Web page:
Dangerous drug concentrated in northeast Ohio (Akron-Youngstown) People who use cocaine, meth and pills need to treat them like an opioid Harm Reduction Ohio issued an immediate alert today warning people who use drugs to exercise extreme caution because ultra-potent...
Scioto County has No. 1 overdose death rate Montgomery County falls to No. 7 Overdose deaths in Ohio fell to 3,758 in 2018, a drop of 22.6% from the state's record high of 4,854 in 2017, a Harm Reduction Ohio analysis of state mortality data found. Sixty-one Ohio...
Please take this consumer survey on Ohio’s medical marijuana program. Harm Reduction Ohio is conducting a survey on how Ohio’s new medical marijuana system is functioning from the consumer/patient perspective. Ohio residents who use (or want to use) marijuana for medical reasons are asked to take this confidential survey.
What is the legal marijuana system like in Canada? Harm Reduction Ohio intern Christien Kelly accidentally found out. Kelly is a Toronto native and student at Denison University in Granville, Ohio. Read his report.
Ohio’s heavily regulated and overly cumbersome medical marijuana regulatory system is ill-suited for legal marijuana (not to mention medical marijuana!). Here’s an explanation of why.
Carfentanil is back in Ohio and killing significant numbers of Ohioans again. The ultra-potent fentanyl analog was found in nearly 10% of illegal drugs in April, explaining the surge in overdose deaths in the last six months. Drug checking is needed immediately.
Harm Reduction Ohio needs your help. We are applying for an Ohio Department of Health grant to deliver Narcan to those most at risk of overdose death: people who use illegal drugs. If HRO gets the grant, we will need volunteers (and a few paid part-time workers) to reach these wonderful, unfairly stigmatized human beings in communities across Ohio.
Ohioans use drugs at below average rates and have for many years. So why are overdose death rates the second highest in the country? Bad drug policies — not high drug use — are causing the overdose death epidemic.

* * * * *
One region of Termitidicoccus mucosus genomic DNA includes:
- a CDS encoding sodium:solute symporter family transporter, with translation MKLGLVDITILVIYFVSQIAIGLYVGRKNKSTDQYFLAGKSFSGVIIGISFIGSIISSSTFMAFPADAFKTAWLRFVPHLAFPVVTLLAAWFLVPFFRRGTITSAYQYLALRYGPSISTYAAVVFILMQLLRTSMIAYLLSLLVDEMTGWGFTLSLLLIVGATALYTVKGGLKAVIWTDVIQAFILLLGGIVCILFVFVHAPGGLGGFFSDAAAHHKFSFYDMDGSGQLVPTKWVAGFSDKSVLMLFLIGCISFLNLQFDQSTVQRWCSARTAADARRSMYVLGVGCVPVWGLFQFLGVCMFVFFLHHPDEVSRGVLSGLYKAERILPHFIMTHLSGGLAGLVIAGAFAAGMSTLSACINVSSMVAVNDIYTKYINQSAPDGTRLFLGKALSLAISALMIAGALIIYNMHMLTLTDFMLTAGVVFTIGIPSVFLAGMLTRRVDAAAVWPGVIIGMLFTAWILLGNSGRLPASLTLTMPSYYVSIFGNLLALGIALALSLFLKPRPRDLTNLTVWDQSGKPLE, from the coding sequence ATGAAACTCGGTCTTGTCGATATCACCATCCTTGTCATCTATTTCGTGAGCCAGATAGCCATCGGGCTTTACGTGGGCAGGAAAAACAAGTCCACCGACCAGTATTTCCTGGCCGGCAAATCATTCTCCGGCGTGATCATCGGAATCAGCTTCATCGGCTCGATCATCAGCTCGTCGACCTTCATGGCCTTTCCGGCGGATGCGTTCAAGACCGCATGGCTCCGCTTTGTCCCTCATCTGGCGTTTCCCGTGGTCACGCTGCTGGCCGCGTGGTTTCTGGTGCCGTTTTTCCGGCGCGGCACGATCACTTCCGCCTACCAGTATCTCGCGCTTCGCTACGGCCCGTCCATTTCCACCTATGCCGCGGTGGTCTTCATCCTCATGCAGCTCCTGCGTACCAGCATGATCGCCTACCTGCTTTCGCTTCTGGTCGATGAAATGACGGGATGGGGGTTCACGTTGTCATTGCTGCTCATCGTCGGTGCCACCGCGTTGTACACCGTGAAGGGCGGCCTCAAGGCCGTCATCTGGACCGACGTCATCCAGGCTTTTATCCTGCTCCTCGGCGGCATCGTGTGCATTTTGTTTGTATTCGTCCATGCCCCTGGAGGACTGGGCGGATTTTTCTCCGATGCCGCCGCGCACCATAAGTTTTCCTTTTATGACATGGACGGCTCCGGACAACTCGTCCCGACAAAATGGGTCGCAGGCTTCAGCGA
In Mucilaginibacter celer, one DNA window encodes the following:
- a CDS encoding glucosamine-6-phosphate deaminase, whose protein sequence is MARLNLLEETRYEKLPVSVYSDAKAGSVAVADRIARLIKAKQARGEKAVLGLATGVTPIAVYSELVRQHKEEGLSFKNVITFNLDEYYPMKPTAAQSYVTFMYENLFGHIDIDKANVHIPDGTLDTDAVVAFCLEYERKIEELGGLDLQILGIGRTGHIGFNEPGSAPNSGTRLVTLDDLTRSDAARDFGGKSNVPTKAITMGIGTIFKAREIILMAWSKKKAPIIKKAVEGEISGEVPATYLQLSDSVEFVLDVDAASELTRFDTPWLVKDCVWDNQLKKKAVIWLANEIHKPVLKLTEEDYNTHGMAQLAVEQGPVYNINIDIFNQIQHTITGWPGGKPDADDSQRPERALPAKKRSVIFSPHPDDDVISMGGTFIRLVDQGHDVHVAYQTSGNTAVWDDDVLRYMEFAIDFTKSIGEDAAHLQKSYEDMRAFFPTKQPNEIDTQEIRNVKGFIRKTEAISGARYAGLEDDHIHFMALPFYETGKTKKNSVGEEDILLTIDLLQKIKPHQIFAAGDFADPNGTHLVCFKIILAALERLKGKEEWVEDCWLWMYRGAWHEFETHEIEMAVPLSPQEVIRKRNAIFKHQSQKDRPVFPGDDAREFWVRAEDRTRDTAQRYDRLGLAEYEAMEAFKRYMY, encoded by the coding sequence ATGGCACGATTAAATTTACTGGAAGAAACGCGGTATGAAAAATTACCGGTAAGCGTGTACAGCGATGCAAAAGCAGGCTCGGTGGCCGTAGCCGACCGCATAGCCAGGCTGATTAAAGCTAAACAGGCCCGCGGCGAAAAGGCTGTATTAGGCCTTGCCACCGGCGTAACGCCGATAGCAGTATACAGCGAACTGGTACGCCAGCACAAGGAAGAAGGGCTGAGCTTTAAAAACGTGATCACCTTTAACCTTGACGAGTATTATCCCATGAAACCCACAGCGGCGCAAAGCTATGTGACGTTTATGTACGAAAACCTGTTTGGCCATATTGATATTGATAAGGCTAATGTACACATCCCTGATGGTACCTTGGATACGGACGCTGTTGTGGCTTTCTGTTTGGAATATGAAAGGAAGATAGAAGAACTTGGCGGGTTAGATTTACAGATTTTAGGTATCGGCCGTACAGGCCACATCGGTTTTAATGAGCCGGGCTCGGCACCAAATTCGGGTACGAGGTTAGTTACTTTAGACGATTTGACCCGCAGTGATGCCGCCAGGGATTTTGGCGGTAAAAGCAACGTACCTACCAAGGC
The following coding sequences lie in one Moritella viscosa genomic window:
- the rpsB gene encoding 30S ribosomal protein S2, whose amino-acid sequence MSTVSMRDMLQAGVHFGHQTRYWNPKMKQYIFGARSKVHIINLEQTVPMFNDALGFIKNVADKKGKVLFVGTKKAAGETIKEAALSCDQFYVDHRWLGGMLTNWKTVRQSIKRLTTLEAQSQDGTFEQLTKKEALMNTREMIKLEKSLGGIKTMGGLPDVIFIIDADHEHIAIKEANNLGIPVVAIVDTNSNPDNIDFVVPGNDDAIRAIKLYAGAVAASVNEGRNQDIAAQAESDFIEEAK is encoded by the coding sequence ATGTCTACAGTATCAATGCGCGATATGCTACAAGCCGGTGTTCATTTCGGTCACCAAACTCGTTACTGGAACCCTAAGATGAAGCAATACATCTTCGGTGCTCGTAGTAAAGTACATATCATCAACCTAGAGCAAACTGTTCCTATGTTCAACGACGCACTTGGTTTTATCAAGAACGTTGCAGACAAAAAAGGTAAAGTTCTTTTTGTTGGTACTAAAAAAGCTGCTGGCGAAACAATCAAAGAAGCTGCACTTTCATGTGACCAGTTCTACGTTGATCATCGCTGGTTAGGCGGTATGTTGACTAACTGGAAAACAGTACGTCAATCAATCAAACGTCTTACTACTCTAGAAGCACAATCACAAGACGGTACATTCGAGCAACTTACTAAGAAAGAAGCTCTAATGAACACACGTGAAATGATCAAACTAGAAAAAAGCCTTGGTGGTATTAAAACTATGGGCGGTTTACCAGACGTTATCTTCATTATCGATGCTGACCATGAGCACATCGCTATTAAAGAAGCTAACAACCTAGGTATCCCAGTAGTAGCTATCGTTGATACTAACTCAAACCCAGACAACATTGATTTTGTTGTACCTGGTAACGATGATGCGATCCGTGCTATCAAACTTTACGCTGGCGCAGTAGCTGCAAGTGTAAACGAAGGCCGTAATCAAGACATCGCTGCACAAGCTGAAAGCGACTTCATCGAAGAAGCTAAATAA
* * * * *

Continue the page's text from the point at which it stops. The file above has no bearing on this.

Carfentanil’s return coincides with an increase in overdose death in Ohio and ends a trend to lower death rates. The ultra-dangerous fentanyl analog appears to be most common in northeastern Ohio. Its frequency is still far lower than in peak in June 2017 when it was found in 9.8% of the drug supply.
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Harm Reduction Ohio provides free naloxone to:
- people who use drugs that may contain fentanyl.
- people in frequent contact with people at risk of overdose.
Ohio residents only
Be careful. Be very, very careful.
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President, Harm Reduction Ohio
Dennis is the founder of Harm Reduction Ohio. He created the 501(c)3 non-profit organization to advocate for drug policies that reduce overdose death, imprisonment and other drug war harms.
He is a former national reporter at USA TODAY and Knight Journalism Fellow at the University of Michigan Medical School. During his 35-year journalism career, he won various awards, including the Champion of Justice award and H.L. Mencken Award for Investigative Journalism for work on the drug war.
“I believe all people, including drug users, should be treated peacefully and with respect,” he says.
Dennis is the father of two boys and lives in Granville, Ohio.